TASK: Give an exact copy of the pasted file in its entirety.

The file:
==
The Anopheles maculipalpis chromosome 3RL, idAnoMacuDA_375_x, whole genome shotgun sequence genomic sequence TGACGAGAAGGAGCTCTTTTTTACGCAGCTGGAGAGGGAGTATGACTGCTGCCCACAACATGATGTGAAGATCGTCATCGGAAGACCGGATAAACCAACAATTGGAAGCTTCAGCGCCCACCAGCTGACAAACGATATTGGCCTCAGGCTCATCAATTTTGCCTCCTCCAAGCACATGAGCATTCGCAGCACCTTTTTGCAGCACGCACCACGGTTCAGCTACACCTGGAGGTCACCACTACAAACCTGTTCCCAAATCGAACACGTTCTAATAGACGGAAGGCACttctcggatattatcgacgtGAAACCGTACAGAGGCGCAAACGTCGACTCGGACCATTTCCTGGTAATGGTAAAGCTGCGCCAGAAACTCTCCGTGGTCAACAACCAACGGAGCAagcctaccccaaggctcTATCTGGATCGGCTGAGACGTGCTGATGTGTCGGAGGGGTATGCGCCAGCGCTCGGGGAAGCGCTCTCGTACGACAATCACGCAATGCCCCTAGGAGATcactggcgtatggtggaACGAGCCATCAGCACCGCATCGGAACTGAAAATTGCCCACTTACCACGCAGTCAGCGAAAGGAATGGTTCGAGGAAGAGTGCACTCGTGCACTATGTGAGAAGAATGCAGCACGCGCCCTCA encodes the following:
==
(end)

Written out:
The Anopheles maculipalpis chromosome 3RL, idAnoMacuDA_375_x, whole genome shotgun sequence genomic sequence TGACGAGAAGGAGCTCTTTTTTACGCAGCTGGAGAGGGAGTATGACTGCTGCCCACAACATGATGTGAAGATCGTCATCGGAAGACCGGATAAACCAACAATTGGAAGCTTCAGCGCCCACCAGCTGACAAACGATATTGGCCTCAGGCTCATCAATTTTGCCTCCTCCAAGCACATGAGCATTCGCAGCACCTTTTTGCAGCACGCACCACGGTTCAGCTACACCTGGAGGTCACCACTACAAACCTGTTCCCAAATCGAACACGTTCTAATAGACGGAAGGCACttctcggatattatcgacgtGAAACCGTACAGAGGCGCAAACGTCGACTCGGACCATTTCCTGGTAATGGTAAAGCTGCGCCAGAAACTCTCCGTGGTCAACAACCAACGGAGCAagcctaccccaaggctcTATCTGGATCGGCTGAGACGTGCTGATGTGTCGGAGGGGTATGCGCCAGCGCTCGGGGAAGCGCTCTCGTACGACAATCACGCAATGCCCCTAGGAGATcactggcgtatggtggaACGAGCCATCAGCACCGCATCGGAACTGAAAATTGCCCACTTACCACGCAGTCAGCGAAAGGAATGGTTCGAGGAAGAGTGCACTCGTGCACTATGTGAGAAGAATGCAGCACGCGCCCTCA encodes the following: